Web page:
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August 1989

The Ridgeback Anomaly

Author Affiliations

Departments of Dermatology and Pediatrics University of California at San Francisco San Francisco, CA 94143-0318

Arch Dermatol. 1989;125(8):1144. doi:10.1001/archderm.1989.01670200120022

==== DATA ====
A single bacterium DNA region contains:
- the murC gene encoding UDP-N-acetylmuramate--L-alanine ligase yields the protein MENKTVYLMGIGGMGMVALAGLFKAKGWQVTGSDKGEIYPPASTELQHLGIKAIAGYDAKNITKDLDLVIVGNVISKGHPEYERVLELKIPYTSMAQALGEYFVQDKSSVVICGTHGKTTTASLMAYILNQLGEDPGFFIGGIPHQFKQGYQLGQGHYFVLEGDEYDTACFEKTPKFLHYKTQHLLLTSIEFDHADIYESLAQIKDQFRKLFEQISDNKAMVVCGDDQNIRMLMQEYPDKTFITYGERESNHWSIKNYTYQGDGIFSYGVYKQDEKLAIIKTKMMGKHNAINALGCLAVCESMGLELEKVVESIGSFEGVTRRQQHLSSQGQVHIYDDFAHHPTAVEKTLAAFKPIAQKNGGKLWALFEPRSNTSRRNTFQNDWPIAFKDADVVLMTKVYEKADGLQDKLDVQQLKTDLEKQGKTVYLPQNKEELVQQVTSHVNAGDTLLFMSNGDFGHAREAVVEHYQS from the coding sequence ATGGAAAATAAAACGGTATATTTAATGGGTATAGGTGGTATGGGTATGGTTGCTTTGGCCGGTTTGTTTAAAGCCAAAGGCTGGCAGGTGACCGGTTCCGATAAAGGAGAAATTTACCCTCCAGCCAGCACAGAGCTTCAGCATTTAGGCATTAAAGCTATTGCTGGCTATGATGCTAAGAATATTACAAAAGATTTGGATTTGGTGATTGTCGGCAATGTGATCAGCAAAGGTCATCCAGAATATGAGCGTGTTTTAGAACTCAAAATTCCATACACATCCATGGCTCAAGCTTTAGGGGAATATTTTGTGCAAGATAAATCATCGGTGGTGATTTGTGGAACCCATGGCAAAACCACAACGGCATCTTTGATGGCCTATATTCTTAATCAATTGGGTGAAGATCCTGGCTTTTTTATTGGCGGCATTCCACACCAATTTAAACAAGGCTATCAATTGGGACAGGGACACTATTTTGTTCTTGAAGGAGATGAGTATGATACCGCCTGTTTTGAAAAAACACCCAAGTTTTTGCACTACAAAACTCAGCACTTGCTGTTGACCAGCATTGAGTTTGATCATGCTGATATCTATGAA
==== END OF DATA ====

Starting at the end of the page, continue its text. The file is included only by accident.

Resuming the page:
To the Editor.—  I read with interest the report by Samlaska et al1 in the January issue of the Archives, describing a patient with a novel pattern of scalp hair growth. I found the description fascinating and the discussion informative, but wish to offer two comments. The first (and admittedly this is a matter of opinion or philosophy) is to question the wisdom of the name chosen, the ridgeback anomaly. While the analogy to the Rhodesian ridgeback dog may be apt, it can also have derogatory connotations to patients and their families. As physicians, we should not add the burden of the name to the burden of the disease. Second, I would take issue with the authors' statement that "genetic causes can be excluded in this patient, based on history." First, we are not told whether the hair patterns described as normal in the parents, one sibling, three offspring,